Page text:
Abstract 133: Effectiveness of a Stem Cell-derived Therapeutic Factor Concentrate in a Mouse Embolic Stroke Model
Background: Early clinical trials of cell-based therapies in stroke have been very encouraging; however, technical hurdles may prevent widespread adoption. The salutary effects appear to be through release of “trophic” factors and immunomodulators which affect host repair and protection responses. We are developing a novel stroke therapy which is a clinically compliant cell-free, therapeutic factor concentrate (TFC) derived from adipose stem cell conditioned medium (ASC-CM). We will present data from a murine embolic stroke model study to determine the potential for clinical translation of TFC.
Methods: Embolic stroke was induced in C57/Bl6 male mice (16 - 18 wks old) by delivering 9 - 10 mm clot into the middle cerebral artery (MCA) territory. Mice were randomly picked up for the intravenous treatments (either vehicle or 20/50/100 uL of TFC; N= 10/group) immediately after stroke. Neurological deficits were evaluated at 48 hrs post stroke, and mice were also tested for the somatosensory functions using adhesive tape removal test (ATT) at 72 hrs before the sacrifice for TTC-stained infarct analysis. Statistical significance was determined at P < 0.05.
Results: Our data demonstrate a clear dose dependent response, with the highest dose tested (100 uL; ~4 mg total protein/kg body weight) being the most effective in the embolic stroke model. While the low-dose (20 uL; 0.8 mg/kg) did not show an effect in any outcomes measured, the middle dose (50 uL, ~2 mg/kg) was effective but less so than the highest dose (100 uL). TFC at 100 uL significantly improved neurological outcomes on Bederson scale, and also somatosensory function as determined by ATT. There was also a trend toward improved survival after stroke in 100 uL TFC treated group. Most importantly, while the 50 uL dose reduced the infarction volume by ~20%, the effect was >50% reduction with 100 uL treatment. TFC at any dose did not show any adverse effects such as the hemorrhagic transformation.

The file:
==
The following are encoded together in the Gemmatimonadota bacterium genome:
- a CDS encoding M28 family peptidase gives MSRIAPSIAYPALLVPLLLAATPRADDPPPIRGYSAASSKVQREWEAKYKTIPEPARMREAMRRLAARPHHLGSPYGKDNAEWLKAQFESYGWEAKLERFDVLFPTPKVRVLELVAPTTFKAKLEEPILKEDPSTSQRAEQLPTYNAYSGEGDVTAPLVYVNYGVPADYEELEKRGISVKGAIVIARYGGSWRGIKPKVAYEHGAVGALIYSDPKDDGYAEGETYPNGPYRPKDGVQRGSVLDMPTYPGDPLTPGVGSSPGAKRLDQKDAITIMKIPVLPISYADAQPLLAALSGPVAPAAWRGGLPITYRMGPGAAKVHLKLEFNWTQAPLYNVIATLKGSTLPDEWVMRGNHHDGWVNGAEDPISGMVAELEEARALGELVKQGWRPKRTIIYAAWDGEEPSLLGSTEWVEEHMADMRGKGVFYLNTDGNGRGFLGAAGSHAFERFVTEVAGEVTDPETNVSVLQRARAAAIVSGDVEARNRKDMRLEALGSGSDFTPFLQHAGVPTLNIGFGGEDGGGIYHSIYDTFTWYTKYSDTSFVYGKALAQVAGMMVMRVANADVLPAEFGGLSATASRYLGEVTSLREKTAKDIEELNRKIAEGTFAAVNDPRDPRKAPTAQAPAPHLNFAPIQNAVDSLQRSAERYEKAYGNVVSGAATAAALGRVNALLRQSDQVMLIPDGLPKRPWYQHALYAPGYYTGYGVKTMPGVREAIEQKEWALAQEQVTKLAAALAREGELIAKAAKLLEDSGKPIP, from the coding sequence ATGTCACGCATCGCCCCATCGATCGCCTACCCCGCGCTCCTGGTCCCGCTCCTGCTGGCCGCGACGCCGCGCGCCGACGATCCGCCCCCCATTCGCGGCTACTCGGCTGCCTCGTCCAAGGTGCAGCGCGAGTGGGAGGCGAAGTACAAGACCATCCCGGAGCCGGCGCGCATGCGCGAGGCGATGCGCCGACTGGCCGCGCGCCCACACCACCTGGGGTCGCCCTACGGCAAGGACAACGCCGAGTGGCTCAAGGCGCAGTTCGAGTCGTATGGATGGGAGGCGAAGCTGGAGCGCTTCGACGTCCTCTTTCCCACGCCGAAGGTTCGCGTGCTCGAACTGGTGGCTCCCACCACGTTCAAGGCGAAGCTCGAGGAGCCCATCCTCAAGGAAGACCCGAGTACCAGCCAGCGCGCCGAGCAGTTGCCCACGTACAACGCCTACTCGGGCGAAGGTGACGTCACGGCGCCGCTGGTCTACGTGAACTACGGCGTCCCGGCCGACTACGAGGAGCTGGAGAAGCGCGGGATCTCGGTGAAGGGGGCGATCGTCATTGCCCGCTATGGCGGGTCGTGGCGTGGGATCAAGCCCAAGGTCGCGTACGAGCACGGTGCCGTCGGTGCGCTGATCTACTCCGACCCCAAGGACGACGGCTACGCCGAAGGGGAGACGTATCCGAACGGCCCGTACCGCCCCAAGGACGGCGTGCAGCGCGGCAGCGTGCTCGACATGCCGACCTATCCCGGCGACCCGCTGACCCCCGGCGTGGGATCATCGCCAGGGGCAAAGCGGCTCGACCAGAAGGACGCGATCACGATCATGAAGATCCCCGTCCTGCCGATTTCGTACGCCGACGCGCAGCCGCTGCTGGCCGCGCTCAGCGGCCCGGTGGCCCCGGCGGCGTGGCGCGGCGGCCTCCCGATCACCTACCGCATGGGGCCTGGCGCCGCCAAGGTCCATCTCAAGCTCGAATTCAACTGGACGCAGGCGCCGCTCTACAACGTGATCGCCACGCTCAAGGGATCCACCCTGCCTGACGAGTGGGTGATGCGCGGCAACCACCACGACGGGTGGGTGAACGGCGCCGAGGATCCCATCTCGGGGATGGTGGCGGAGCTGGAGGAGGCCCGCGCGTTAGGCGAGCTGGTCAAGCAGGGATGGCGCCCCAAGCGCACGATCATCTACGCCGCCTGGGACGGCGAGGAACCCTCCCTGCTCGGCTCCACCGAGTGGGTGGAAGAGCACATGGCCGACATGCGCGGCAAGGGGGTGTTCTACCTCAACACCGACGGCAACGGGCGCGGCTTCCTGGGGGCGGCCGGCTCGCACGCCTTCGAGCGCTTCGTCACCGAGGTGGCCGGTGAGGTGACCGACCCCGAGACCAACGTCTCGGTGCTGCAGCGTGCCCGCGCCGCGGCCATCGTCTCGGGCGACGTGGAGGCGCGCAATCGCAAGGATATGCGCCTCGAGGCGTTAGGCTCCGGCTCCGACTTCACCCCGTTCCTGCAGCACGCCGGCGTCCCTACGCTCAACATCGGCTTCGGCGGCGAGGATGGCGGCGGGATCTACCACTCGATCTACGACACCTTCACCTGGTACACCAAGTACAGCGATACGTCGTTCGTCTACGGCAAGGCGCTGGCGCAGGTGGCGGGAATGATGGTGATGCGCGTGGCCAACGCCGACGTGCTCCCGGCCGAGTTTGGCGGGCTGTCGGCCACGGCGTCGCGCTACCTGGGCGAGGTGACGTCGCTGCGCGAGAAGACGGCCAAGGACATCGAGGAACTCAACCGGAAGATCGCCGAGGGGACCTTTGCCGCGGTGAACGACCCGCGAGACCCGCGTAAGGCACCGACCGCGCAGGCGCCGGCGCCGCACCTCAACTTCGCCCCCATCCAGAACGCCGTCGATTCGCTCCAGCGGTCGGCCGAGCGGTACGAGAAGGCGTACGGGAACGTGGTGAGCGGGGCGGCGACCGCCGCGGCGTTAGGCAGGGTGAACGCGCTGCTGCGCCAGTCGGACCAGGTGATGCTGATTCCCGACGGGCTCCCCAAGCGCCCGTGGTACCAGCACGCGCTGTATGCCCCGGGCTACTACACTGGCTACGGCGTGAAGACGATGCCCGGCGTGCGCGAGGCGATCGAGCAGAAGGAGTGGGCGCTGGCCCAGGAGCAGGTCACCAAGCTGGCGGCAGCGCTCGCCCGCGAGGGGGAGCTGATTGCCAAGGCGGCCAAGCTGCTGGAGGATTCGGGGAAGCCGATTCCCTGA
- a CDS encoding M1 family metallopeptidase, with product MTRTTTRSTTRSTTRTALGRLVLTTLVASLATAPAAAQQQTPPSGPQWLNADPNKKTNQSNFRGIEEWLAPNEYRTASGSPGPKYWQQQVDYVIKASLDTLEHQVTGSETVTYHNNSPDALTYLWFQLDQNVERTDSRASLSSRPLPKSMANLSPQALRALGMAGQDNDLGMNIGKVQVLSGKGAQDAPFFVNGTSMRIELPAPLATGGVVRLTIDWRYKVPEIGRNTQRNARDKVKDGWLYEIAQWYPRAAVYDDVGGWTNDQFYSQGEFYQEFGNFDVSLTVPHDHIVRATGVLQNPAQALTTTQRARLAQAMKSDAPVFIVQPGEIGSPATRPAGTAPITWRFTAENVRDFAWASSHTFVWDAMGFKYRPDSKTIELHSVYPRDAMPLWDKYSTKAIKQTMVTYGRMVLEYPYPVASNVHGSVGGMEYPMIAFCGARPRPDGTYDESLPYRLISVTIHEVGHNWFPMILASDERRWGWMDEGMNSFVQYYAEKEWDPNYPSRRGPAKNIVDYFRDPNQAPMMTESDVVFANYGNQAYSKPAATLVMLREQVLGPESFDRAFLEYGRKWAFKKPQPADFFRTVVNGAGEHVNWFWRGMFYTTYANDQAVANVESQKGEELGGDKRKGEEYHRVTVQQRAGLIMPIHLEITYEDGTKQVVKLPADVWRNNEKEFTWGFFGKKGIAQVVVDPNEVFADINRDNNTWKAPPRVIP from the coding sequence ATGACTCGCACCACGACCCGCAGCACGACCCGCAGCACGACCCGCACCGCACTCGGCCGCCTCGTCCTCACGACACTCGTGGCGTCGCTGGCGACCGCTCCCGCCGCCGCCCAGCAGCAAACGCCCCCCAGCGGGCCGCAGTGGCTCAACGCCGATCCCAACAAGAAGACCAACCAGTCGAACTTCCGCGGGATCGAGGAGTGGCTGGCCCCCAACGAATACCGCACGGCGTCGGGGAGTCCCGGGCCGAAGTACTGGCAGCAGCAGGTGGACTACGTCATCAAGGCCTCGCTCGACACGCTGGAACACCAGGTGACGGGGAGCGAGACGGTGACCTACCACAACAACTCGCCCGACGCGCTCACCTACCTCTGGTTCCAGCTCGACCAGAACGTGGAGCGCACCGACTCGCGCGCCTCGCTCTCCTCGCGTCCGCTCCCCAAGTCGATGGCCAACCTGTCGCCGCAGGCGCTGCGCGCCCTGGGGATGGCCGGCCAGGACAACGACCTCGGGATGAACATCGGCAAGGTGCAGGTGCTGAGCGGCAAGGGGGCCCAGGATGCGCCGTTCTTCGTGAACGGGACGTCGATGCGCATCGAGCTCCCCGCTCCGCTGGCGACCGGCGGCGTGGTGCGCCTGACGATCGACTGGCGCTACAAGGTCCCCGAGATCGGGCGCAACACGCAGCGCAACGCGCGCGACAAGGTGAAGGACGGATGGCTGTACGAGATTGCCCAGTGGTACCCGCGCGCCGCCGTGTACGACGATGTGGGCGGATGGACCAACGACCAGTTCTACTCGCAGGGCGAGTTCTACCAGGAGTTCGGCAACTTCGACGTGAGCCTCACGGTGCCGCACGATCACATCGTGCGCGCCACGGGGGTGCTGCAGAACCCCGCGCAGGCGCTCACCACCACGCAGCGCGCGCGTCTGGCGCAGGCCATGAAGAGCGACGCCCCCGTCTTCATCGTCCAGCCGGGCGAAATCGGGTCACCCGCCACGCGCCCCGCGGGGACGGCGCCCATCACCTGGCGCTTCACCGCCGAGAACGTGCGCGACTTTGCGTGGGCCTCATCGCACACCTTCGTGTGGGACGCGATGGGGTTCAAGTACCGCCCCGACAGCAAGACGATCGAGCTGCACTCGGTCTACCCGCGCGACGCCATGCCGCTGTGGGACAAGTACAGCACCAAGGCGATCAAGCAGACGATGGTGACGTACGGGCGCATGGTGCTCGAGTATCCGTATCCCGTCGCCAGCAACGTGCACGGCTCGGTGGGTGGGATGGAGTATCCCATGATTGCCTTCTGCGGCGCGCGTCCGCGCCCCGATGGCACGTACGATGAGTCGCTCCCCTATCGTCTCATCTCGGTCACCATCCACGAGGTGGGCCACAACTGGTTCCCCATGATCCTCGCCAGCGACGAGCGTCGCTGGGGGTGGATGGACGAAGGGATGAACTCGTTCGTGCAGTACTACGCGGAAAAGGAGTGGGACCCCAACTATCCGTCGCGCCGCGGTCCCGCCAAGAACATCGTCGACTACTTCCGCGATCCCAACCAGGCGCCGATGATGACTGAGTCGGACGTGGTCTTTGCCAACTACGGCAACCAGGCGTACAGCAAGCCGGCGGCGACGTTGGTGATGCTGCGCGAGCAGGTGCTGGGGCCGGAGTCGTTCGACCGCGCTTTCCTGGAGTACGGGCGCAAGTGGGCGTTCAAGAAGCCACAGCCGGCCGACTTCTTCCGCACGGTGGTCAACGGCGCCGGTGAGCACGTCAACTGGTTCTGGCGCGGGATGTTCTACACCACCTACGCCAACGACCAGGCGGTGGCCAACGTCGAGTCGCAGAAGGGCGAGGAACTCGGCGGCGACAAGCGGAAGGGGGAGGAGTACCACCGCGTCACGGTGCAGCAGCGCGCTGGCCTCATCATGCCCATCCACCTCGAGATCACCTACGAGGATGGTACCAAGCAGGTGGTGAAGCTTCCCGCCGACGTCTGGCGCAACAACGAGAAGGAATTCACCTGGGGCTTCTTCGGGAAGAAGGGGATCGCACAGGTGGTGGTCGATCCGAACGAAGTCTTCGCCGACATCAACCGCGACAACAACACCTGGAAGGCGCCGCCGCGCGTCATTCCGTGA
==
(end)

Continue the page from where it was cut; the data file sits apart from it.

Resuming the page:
Conclusion: TFC is a potential therapy to improve post-stroke outcomes. We are repeating these studies with ovariectomized female mice and extending the studies to 1 month. Future studies with this model will test TFC (1) in combination with IV-tPA, (2) with delayed delivery (up to 24 hours post-stroke), (3) and in aged animals.
Author Disclosures: B.H. Johnstone: Employment; Significant; NeuroFx, Inc. Ownership Interest; Significant; NeuroFx, Inc. N. Hoda: None. C. Pandya: None. K. Vaibhav: None. S. Fatima: None. K.L. March: Ownership Interest; Significant; NeuroFx, Inc. D.C. Hess: None.
- © 2017 by American Heart Association, Inc.